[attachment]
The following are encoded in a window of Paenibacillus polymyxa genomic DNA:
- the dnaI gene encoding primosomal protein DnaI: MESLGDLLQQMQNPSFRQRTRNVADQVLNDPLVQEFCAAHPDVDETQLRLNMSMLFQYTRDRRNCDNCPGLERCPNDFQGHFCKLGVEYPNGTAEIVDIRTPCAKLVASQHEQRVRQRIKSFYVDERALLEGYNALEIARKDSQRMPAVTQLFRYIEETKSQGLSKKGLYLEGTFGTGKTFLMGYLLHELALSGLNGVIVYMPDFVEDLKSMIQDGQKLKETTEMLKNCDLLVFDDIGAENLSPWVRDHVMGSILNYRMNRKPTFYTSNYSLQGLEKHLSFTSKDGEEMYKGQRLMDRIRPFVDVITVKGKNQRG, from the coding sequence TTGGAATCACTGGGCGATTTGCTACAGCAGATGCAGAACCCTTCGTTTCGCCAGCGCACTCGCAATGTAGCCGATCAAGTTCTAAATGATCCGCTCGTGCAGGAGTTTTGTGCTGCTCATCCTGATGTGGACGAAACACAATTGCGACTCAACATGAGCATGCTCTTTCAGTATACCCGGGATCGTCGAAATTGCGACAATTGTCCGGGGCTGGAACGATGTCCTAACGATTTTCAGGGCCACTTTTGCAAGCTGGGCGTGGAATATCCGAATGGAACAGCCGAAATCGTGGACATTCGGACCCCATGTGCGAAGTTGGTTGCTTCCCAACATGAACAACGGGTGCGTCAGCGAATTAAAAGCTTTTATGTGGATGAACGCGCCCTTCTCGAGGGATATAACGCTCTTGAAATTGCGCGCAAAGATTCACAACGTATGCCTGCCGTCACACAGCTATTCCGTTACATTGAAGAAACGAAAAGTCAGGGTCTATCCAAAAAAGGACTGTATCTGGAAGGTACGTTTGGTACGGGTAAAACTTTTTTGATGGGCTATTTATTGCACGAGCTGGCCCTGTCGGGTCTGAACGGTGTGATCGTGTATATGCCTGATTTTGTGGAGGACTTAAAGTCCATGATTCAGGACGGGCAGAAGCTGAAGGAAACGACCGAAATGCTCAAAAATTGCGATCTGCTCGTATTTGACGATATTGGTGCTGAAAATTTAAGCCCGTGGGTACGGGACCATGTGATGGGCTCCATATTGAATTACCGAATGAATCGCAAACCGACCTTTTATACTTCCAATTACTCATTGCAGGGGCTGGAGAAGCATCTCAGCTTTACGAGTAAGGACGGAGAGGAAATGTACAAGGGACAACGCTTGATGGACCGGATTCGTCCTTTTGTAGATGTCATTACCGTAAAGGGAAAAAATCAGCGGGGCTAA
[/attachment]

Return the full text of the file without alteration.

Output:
The following are encoded in a window of Paenibacillus polymyxa genomic DNA:
- the dnaI gene encoding primosomal protein DnaI: MESLGDLLQQMQNPSFRQRTRNVADQVLNDPLVQEFCAAHPDVDETQLRLNMSMLFQYTRDRRNCDNCPGLERCPNDFQGHFCKLGVEYPNGTAEIVDIRTPCAKLVASQHEQRVRQRIKSFYVDERALLEGYNALEIARKDSQRMPAVTQLFRYIEETKSQGLSKKGLYLEGTFGTGKTFLMGYLLHELALSGLNGVIVYMPDFVEDLKSMIQDGQKLKETTEMLKNCDLLVFDDIGAENLSPWVRDHVMGSILNYRMNRKPTFYTSNYSLQGLEKHLSFTSKDGEEMYKGQRLMDRIRPFVDVITVKGKNQRG, from the coding sequence TTGGAATCACTGGGCGATTTGCTACAGCAGATGCAGAACCCTTCGTTTCGCCAGCGCACTCGCAATGTAGCCGATCAAGTTCTAAATGATCCGCTCGTGCAGGAGTTTTGTGCTGCTCATCCTGATGTGGACGAAACACAATTGCGACTCAACATGAGCATGCTCTTTCAGTATACCCGGGATCGTCGAAATTGCGACAATTGTCCGGGGCTGGAACGATGTCCTAACGATTTTCAGGGCCACTTTTGCAAGCTGGGCGTGGAATATCCGAATGGAACAGCCGAAATCGTGGACATTCGGACCCCATGTGCGAAGTTGGTTGCTTCCCAACATGAACAACGGGTGCGTCAGCGAATTAAAAGCTTTTATGTGGATGAACGCGCCCTTCTCGAGGGATATAACGCTCTTGAAATTGCGCGCAAAGATTCACAACGTATGCCTGCCGTCACACAGCTATTCCGTTACATTGAAGAAACGAAAAGTCAGGGTCTATCCAAAAAAGGACTGTATCTGGAAGGTACGTTTGGTACGGGTAAAACTTTTTTGATGGGCTATTTATTGCACGAGCTGGCCCTGTCGGGTCTGAACGGTGTGATCGTGTATATGCCTGATTTTGTGGAGGACTTAAAGTCCATGATTCAGGACGGGCAGAAGCTGAAGGAAACGACCGAAATGCTCAAAAATTGCGATCTGCTCGTATTTGACGATATTGGTGCTGAAAATTTAAGCCCGTGGGTACGGGACCATGTGATGGGCTCCATATTGAATTACCGAATGAATCGCAAACCGACCTTTTATACTTCCAATTACTCATTGCAGGGGCTGGAGAAGCATCTCAGCTTTACGAGTAAGGACGGAGAGGAAATGTACAAGGGACAACGCTTGATGGACCGGATTCGTCCTTTTGTAGATGTCATTACCGTAAAGGGAAAAAATCAGCGGGGCTAA